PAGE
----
A different type of investment

Understanding Bonds

by Rick Kahler


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What would you guess is the hardest investment class for most people to understand? You might think it is stocks or a subclass of stocks like those of companies in emerging markets. Or how about real estate investment trusts (REITS) that hold various types of investment real estate? Or maybe commodities or complex alternative investments like managed futures or long/short funds?

While all of these have varying levels of complexity, I find the most difficult asset class to explain is bonds.

Even the name "bond" is confusing. It's not intuitively descriptive like real estate, commodities, or even stocks. Here is the big difference between bonds and all these other investments. With stocks, real estate, and commodities, you own something. You own a tiny slice of a company, a piece of real estate, or a commodity like gold, oil, or grains. You don't buy these things primarily to receive income. While companies can pay small dividends and real estate can throw off rent, the real reason for owning financial investments is appreciation, the hope they will increase in value over time and can be sold at a profit.

Conversely, when you own a bond, you have effectively made a loan. Even calling a bond a "loan" can be confusing. Most people don't relate to a loan as being something to invest in, because most of us equate a loan with being a borrower. Maybe the best way to describe this asset class is as "lending." A bond is a loan where you are the lender, not the borrower. Owning a bond is the same as owning a loan in the context that someone owes you money.

Understanding Bonds

The main reason someone makes a loan is to receive income, what we call interest. We don't make loans with any anticipation they will go up in value. We make loans to get a steady stream of interest payments for a specific period of time, at the end of which the borrower will give us our dollars back. Like other loans, a bond has an interest rate the borrower has agreed to pay you, a payment schedule, and a term or a period of time that will pass before the loan is either paid off or becomes due.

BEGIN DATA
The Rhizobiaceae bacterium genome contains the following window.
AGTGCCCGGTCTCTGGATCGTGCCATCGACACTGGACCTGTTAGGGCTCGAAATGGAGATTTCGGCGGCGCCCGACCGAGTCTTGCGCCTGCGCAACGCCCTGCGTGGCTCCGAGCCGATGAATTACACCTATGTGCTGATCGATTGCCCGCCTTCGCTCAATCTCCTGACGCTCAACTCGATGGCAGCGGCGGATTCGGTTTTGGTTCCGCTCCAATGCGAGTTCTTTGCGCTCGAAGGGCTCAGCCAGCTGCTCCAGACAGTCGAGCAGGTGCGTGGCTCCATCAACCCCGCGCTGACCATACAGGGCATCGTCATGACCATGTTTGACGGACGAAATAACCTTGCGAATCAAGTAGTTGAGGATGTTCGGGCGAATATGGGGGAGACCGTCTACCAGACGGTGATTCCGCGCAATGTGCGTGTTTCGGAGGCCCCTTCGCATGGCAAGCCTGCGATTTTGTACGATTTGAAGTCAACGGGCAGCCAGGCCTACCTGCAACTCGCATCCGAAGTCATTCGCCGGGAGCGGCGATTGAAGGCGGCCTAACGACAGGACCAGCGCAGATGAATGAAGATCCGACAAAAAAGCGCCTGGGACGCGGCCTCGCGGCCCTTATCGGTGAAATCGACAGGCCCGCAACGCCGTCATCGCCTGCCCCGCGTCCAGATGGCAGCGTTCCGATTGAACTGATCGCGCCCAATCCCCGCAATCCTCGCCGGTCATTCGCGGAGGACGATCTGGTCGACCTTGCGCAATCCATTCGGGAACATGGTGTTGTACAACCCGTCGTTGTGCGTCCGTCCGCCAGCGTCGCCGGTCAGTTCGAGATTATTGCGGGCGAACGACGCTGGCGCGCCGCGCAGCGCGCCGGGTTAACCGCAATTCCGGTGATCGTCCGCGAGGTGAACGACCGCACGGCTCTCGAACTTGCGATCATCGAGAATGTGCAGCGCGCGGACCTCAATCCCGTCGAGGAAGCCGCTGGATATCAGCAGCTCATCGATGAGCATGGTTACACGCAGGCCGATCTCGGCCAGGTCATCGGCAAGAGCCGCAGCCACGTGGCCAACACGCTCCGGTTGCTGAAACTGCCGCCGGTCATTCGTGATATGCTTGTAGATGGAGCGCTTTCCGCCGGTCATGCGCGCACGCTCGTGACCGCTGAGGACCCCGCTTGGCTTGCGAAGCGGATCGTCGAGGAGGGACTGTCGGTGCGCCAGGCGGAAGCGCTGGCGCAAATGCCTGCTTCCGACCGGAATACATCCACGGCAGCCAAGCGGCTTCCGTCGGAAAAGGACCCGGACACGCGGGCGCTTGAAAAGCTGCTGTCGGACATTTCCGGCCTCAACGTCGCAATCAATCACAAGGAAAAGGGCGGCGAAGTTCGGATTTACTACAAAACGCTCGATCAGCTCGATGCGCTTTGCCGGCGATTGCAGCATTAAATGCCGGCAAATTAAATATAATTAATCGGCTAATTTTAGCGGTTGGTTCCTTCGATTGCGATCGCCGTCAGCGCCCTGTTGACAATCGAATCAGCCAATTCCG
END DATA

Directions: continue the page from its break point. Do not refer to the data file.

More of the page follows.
It may sound confusing when we talk about buying a bond because when you buy a bond you are buying a loan. The company or government that wants to borrow money creates a debt obligation with an interest rate and terms, a bond. They then offer these bonds on a public market where you can buy them or where a mutual fund in which you invest can buy them. Your money goes to the company, and the evidence of their debt to you (the bond) is registered in your name or the name of the mutual fund in which you invest.

There are two reasons why it's important for investors to understand bonds. First, the bond market is five times larger than the market of stocks. Second, it isn't unusual for a balanced and diversified portfolio of asset classes to include over twice the percentage of bonds than US stocks.

Bonds are issued by both governments and corporations, and different types of bonds will perform differently as investments in various economic scenarios. The right mix of domestic and international bonds can help cushion the blow of rising and falling stock markets, interest rates, and inflation.

Next week, we'll take a closer look at different types of bonds and the way they work as investments. Even though they may be hard to understand, bonds belong in the portfolio of almost every investor.


Rick Kahler

Rick Kahler, MSFP, ChFC, CFP, is a fee-only financial planner and author. Find more information at KahlerFinancial.com. Contact him at Rick@KahlerFinancial.com or 343-1400, ext. 111.

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